The compass guides us where we need
the compass saves us from getting
the compass brings us back to where
All directions lead to you;
with the compass’s help, the
journey is easy.
It does not matter which direction
you will always be able to find
Without the compass
I will get lost,
my life will become foggy,
my meaning will disappear.
You are my compass.
You right me when I am wrong,
you lead me where I need to go,
you save me from myself.
No matter what direction I go,
whether it is east, west, north, or
I know that you will be with me
and forever be my compass.
* * *
One day, about nine months after Barb
left us, I looked at Jack, our dog, and said aloud, “This is
ridiculous.” Right then, I knew if I did not make a choice to walk
farther and faster, I was literally going to die. I believe, when we
lose someone close, we all get to the point of making the choice to
live or die.
That walk changed my life. While I was
on that first long walk, my first poem came streaming in and would
not get out of my head until I wrote it down. Unfortunately, I did
not have a pen and paper and had to keep saying it over and over for
two miles until I made it to a downtown Starbucks and could borrow a
pen and take a napkin. I was greatly relieved to put the following
words to paper.
I Found GOD Within
I found GOD in the wind
I found GOD in the sun
I found GOD in the water
I found GOD in the sky
I found GOD within
I found GOD in death
I found GOD in life
I found GOD in tears
I found GOD in laughter
I found GOD within
I found GOD in a dog’s eye
I found GOD in a cat’s call
I found GOD in a flower
I found GOD in silence
I found GOD within
I found GOD in the ocean
I found GOD in the mountains
I found GOD in the streams
I found GOD in the deserts
I found GOD within
I found GOD in a book
I found GOD in music
I found GOD in meditation
I found GOD in the light
I found GOD within
I found GOD in fear
I found GOD in love
I found GOD in pain
I found GOD in work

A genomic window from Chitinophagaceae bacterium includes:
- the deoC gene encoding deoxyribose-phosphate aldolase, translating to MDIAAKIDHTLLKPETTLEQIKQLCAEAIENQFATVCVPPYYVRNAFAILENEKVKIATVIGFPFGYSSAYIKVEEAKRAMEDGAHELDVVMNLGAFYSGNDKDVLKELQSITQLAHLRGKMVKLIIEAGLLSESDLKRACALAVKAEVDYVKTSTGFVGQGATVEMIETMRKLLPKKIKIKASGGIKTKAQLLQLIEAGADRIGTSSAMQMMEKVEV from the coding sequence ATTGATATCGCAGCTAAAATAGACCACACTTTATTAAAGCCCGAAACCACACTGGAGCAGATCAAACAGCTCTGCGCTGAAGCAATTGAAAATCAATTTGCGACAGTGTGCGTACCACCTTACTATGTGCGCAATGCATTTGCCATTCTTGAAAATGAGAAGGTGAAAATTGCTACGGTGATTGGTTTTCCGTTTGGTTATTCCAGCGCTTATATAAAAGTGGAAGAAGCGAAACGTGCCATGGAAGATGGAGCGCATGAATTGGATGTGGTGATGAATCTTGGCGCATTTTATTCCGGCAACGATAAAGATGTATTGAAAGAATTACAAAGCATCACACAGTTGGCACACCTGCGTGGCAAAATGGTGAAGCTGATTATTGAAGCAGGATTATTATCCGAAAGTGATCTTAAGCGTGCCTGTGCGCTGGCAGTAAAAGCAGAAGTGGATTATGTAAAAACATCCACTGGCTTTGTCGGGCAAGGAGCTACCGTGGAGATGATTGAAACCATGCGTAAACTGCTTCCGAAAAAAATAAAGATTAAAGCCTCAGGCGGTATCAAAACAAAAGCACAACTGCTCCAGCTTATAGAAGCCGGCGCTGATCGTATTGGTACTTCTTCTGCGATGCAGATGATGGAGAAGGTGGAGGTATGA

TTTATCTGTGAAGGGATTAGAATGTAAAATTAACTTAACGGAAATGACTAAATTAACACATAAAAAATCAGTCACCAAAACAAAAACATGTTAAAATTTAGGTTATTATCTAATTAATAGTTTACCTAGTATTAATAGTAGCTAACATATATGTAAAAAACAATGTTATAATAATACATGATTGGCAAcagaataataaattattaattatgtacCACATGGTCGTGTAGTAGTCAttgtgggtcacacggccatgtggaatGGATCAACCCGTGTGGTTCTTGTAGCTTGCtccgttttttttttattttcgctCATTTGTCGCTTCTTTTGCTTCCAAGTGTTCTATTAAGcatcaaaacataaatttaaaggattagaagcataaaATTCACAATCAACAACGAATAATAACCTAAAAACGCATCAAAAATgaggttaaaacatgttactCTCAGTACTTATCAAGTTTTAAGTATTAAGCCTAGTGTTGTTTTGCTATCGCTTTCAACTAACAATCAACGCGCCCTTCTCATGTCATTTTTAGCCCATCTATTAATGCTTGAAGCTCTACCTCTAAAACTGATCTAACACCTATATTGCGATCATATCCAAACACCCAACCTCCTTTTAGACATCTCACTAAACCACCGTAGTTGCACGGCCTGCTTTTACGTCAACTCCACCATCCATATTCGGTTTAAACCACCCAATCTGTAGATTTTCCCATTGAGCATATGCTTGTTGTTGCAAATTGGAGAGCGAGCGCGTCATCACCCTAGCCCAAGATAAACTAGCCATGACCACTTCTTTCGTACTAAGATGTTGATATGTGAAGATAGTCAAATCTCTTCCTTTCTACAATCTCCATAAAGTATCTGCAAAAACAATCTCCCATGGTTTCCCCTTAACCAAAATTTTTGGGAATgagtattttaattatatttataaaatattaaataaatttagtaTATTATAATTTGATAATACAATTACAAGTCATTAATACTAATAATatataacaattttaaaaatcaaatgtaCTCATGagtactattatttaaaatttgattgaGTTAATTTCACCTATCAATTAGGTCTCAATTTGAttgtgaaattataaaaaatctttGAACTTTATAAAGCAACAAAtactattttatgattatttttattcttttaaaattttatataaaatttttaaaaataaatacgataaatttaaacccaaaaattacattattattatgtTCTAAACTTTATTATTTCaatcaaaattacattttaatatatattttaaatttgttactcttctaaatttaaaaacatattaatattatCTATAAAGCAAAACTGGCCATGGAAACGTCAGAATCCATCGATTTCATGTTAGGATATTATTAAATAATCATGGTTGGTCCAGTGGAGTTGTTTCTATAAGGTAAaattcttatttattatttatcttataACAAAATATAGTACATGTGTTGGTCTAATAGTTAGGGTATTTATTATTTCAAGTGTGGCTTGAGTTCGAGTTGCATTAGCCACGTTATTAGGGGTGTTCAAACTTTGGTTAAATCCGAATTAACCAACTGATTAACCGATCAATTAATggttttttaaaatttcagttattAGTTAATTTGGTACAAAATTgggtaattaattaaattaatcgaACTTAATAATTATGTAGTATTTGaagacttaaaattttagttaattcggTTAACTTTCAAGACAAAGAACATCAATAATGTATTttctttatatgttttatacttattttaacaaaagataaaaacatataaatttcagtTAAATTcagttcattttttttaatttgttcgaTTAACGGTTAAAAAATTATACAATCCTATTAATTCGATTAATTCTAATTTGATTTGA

I found GOD within
* * *
Walking farther and faster each day
allowed me to talk to Barb. I got angry. I told her I loved her and
demanded more, sometimes in the same sentence. I think when we are in
the middle of grief, we humans think we can control everything by
doing what we always do. What we do not realize is that grieving is
one of those times when we can no longer have any control over what
matters the most. The fog I was in did not seem quite as dense,
allowing me to get glimpses of reality outside of myself.
Why is it when you cannot find
it is staring you in the face.
Why is it when you need an answer,
you do not hear it being whispered
Why is it that when fear takes
love is hiding in the mist.
Why is it when pain takes over,
it is allowed a voice.
Why is it when you see a miracle,
it cannot be seen for what it is.
* * *
Each of my walks took on a life of its
own. Usually, in addition to what was going on in my mind, I was
experiencing some sort of physical pain in my back or my leg. These
long-distance walks were a battle between my stubbornness and my
aging body. Typically, what would happen is I would target a bench at
the halfway mark so I could sit and recuperate. If that doesn’t
make you feel old, nothing will. I understood reaching the bench was
an accomplishment. It not only gave me a goal, but it also allowed me
to find a venue to play in my thoughts.
One on earth, one in spirit,
joined together by a common cause,
to help mankind heal.
Death is not the end,
it is only the beginning.
Working together to produce the
that will help you and me cope.
Never selfish, always true.
The two together give the concert
of the heavens,
that each of us will understand.
So mourn if you must,
grieve until it hurts.
But know that the connection is
* * *
People have moments in their lives
when they are going along minding their own business and a song comes
through, hitting home. You have probably heard it before but not
truly listened. All of a sudden, this song opens a door, and the
words speak directly to you. I call these theme songs. I think, when
you lose someone, you grab on to these theme songs because they not
only touch your heart but move you to a safer place.
One song that did this for me was
Tyrone Wells’ song, “More.” He speaks volumes to me with a few
I think we are all afraid that we
might be alone down here. We all want to have some faith. At least
that’s true in my case to just believe. I’ve seen the heights
reminding me I’m alive. I don’t want to die. I don’t want to
waste another day or night. I know there is something more than what
we are living for.
safe after losing someone in your life is an extraordinary and
profound experience. Allowing yourself this gift of falling into the
theme song will at least give you one moment of calmness and
hopefully the realization that healing is possible.
Sometimes when you hear a song
it can take you away
to places unknown.
A theme song of your life
can relinquish control,
to allow you to dream
of a place that could be real,
or a feeling of security.
Be in the moment
with your current thoughts,
but allow the theme song
to restore your balance for the
are not used to escape